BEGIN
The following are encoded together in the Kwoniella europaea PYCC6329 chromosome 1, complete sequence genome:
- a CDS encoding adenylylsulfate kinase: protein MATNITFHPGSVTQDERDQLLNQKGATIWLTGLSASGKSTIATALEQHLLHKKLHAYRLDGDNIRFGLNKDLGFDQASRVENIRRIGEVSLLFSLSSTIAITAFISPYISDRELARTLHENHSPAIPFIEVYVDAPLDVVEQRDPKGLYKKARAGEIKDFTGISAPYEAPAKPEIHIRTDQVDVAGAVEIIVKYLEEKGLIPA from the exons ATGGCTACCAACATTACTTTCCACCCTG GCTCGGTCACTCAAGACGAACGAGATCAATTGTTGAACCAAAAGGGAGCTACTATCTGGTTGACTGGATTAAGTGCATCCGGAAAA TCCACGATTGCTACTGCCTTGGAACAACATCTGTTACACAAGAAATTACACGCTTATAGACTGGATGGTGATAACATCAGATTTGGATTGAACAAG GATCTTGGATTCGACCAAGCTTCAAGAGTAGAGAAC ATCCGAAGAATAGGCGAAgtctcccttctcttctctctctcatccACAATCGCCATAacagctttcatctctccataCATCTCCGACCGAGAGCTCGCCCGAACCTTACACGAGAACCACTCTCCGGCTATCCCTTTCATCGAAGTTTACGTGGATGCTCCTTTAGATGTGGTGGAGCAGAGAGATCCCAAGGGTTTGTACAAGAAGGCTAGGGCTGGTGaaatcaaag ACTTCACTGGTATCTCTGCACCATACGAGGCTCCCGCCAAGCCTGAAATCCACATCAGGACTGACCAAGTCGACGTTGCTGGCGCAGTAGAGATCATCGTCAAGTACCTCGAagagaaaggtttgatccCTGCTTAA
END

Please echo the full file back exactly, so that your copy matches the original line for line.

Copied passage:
The following are encoded together in the Kwoniella europaea PYCC6329 chromosome 1, complete sequence genome:
- a CDS encoding adenylylsulfate kinase: protein MATNITFHPGSVTQDERDQLLNQKGATIWLTGLSASGKSTIATALEQHLLHKKLHAYRLDGDNIRFGLNKDLGFDQASRVENIRRIGEVSLLFSLSSTIAITAFISPYISDRELARTLHENHSPAIPFIEVYVDAPLDVVEQRDPKGLYKKARAGEIKDFTGISAPYEAPAKPEIHIRTDQVDVAGAVEIIVKYLEEKGLIPA from the exons ATGGCTACCAACATTACTTTCCACCCTG GCTCGGTCACTCAAGACGAACGAGATCAATTGTTGAACCAAAAGGGAGCTACTATCTGGTTGACTGGATTAAGTGCATCCGGAAAA TCCACGATTGCTACTGCCTTGGAACAACATCTGTTACACAAGAAATTACACGCTTATAGACTGGATGGTGATAACATCAGATTTGGATTGAACAAG GATCTTGGATTCGACCAAGCTTCAAGAGTAGAGAAC ATCCGAAGAATAGGCGAAgtctcccttctcttctctctctcatccACAATCGCCATAacagctttcatctctccataCATCTCCGACCGAGAGCTCGCCCGAACCTTACACGAGAACCACTCTCCGGCTATCCCTTTCATCGAAGTTTACGTGGATGCTCCTTTAGATGTGGTGGAGCAGAGAGATCCCAAGGGTTTGTACAAGAAGGCTAGGGCTGGTGaaatcaaag ACTTCACTGGTATCTCTGCACCATACGAGGCTCCCGCCAAGCCTGAAATCCACATCAGGACTGACCAAGTCGACGTTGCTGGCGCAGTAGAGATCATCGTCAAGTACCTCGAagagaaaggtttgatccCTGCTTAA